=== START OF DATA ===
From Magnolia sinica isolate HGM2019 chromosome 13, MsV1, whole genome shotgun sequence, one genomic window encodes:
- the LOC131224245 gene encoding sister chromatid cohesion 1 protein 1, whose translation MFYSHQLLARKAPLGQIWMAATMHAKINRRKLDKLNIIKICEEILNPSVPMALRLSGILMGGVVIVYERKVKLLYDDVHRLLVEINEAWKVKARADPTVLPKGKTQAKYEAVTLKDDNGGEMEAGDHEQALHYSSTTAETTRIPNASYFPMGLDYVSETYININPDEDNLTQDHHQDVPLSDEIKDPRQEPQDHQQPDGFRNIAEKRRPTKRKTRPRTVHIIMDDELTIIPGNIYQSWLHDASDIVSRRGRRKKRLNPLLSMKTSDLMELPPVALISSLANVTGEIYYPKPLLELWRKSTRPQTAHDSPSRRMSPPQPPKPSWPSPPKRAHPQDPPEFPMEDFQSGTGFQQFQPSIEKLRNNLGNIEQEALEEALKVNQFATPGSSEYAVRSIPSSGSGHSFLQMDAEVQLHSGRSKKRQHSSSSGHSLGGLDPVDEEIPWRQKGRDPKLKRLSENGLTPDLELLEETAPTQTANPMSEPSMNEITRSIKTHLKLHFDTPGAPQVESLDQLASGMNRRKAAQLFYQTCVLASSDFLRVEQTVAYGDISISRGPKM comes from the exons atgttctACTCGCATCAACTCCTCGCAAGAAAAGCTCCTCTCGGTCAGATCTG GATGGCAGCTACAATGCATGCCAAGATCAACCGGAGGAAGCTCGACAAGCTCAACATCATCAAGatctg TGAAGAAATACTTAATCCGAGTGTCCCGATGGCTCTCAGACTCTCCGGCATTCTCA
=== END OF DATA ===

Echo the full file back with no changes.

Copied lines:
From Magnolia sinica isolate HGM2019 chromosome 13, MsV1, whole genome shotgun sequence, one genomic window encodes:
- the LOC131224245 gene encoding sister chromatid cohesion 1 protein 1, whose translation MFYSHQLLARKAPLGQIWMAATMHAKINRRKLDKLNIIKICEEILNPSVPMALRLSGILMGGVVIVYERKVKLLYDDVHRLLVEINEAWKVKARADPTVLPKGKTQAKYEAVTLKDDNGGEMEAGDHEQALHYSSTTAETTRIPNASYFPMGLDYVSETYININPDEDNLTQDHHQDVPLSDEIKDPRQEPQDHQQPDGFRNIAEKRRPTKRKTRPRTVHIIMDDELTIIPGNIYQSWLHDASDIVSRRGRRKKRLNPLLSMKTSDLMELPPVALISSLANVTGEIYYPKPLLELWRKSTRPQTAHDSPSRRMSPPQPPKPSWPSPPKRAHPQDPPEFPMEDFQSGTGFQQFQPSIEKLRNNLGNIEQEALEEALKVNQFATPGSSEYAVRSIPSSGSGHSFLQMDAEVQLHSGRSKKRQHSSSSGHSLGGLDPVDEEIPWRQKGRDPKLKRLSENGLTPDLELLEETAPTQTANPMSEPSMNEITRSIKTHLKLHFDTPGAPQVESLDQLASGMNRRKAAQLFYQTCVLASSDFLRVEQTVAYGDISISRGPKM comes from the exons atgttctACTCGCATCAACTCCTCGCAAGAAAAGCTCCTCTCGGTCAGATCTG GATGGCAGCTACAATGCATGCCAAGATCAACCGGAGGAAGCTCGACAAGCTCAACATCATCAAGatctg TGAAGAAATACTTAATCCGAGTGTCCCGATGGCTCTCAGACTCTCCGGCATTCTCA